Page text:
'There was a bit of a sea running but we managed to put the boat in at exactly the right spot,’ says Helm Richard Gray. ‘Andrew told the casualty he was going to have to get wet, but he was happy to accept that knowing that at least he was going to be safe.'
The casualty was given a once-over by the lifeboat crew before being returned safely to shore.
Youghal: 2 February
The volunteers at Youghal were tasked to rescue a dog in distress at the start of February. The pointer had been out for a walk with its owner, before it fell 100ft off the edge of Ardmore Cliffs. With the sun setting, the lifeboat crew made their way to the dog’s location, where they found the poorly pointer waiting for them on a rock which it had managed to scramble up onto.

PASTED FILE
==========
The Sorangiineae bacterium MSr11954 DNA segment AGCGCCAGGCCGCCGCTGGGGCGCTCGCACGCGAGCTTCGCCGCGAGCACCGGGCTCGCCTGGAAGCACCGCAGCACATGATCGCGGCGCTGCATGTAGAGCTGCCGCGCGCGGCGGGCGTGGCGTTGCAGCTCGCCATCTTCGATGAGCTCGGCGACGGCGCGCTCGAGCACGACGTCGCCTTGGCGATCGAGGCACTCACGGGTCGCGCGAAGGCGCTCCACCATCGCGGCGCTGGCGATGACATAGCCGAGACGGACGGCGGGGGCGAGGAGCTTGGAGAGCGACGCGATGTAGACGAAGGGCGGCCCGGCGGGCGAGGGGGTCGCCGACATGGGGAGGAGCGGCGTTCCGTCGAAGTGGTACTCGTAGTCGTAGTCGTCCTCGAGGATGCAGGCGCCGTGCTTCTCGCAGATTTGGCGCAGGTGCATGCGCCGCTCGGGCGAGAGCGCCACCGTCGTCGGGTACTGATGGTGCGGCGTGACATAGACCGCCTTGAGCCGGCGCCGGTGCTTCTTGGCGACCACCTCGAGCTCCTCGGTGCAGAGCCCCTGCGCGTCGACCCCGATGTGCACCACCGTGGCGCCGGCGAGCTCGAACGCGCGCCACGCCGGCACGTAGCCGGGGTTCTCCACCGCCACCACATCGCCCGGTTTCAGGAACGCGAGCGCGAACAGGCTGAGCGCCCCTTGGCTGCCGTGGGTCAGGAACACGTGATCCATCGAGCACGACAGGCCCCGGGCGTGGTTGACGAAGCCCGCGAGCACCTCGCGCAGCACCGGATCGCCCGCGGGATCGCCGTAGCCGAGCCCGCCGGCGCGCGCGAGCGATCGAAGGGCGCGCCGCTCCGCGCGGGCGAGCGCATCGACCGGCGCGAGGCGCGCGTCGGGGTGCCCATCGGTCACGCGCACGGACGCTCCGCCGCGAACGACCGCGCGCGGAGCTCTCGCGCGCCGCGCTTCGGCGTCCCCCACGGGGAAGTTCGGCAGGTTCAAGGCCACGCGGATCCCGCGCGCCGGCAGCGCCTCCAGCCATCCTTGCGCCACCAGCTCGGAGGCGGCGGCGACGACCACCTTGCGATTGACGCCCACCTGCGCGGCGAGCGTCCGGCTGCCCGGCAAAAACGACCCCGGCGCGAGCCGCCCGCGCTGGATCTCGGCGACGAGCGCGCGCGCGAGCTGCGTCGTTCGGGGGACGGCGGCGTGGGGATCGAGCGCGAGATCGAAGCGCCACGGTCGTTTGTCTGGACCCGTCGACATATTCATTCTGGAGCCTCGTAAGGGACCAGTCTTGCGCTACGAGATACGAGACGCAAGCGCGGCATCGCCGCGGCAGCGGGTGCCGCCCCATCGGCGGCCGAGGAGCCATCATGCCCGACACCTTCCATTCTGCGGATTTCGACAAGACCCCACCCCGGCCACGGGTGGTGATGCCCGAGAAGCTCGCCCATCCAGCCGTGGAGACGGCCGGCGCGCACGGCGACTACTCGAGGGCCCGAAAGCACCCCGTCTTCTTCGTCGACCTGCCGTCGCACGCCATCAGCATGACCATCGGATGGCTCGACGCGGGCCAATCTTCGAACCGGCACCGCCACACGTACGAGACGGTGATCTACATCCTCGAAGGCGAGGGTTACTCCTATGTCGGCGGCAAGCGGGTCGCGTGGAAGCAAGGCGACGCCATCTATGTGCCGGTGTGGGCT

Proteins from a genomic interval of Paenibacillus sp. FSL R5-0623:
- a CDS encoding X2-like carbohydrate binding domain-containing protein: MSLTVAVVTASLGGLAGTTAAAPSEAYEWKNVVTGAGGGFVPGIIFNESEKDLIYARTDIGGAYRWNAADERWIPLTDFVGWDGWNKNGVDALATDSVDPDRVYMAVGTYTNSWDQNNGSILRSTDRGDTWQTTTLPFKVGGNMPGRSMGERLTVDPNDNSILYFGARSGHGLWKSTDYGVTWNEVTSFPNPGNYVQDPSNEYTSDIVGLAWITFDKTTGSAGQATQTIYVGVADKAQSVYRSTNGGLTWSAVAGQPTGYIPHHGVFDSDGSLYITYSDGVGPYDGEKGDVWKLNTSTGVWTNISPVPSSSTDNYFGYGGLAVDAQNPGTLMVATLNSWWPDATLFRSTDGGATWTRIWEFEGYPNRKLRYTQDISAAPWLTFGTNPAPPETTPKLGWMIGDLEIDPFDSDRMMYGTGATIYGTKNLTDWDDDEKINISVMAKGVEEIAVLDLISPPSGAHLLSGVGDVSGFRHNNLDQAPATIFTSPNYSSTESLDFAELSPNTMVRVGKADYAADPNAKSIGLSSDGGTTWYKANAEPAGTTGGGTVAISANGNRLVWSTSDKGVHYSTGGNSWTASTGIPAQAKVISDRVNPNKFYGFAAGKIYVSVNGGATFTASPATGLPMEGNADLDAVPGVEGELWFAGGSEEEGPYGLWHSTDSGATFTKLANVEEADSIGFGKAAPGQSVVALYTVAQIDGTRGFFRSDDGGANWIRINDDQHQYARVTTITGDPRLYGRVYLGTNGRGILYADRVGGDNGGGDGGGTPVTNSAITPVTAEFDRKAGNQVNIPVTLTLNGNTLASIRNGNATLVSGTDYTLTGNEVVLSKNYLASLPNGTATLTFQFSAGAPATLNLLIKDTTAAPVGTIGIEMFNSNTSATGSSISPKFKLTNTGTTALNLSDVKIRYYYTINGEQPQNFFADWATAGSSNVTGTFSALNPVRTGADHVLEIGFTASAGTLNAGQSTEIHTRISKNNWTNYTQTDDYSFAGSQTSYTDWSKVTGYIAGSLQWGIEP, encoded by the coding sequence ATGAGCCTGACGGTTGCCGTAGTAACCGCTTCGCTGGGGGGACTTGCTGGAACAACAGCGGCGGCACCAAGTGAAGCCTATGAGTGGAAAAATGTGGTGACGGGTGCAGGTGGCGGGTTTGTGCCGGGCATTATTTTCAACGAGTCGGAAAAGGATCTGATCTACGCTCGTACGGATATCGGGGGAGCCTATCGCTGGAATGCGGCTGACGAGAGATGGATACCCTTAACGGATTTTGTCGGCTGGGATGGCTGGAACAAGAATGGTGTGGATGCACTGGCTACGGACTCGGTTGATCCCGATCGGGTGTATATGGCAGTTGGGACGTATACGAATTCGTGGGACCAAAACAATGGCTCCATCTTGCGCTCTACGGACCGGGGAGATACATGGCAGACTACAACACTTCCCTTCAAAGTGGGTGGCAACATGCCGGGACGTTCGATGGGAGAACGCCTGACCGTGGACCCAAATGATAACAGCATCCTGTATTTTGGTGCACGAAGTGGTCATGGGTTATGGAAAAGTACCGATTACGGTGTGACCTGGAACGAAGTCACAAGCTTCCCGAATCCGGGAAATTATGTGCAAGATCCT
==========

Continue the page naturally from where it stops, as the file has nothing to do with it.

Visors down, two crew members approached the dog and were able to lift him off the rock and onto the lifeboat. Somewhat miraculously, the dog was suffering from no injuries – just a little cold!
Now safely onboard, the crew took the dog to Ardmore Pier where it was reunited with its owner. ‘Our concern with incidents like this is that the owner may enter the water to help the animal and end up endangering themselves,’ says Helm Jason Ansbro. ‘Thankfully, this wasn't the case and the passer-by did the right thing by calling for help.’
These are just some of the shouts that brave RNLI lifesavers have responded to over the winter season. Lifeboat crews across the UK and Ireland are ready to launch 24 hours a day, 7 days a week, no matter how harsh the weather conditions might be. But they’re up to the job, because they know they have the right kit and training to answer the call to rescue – thanks to your support.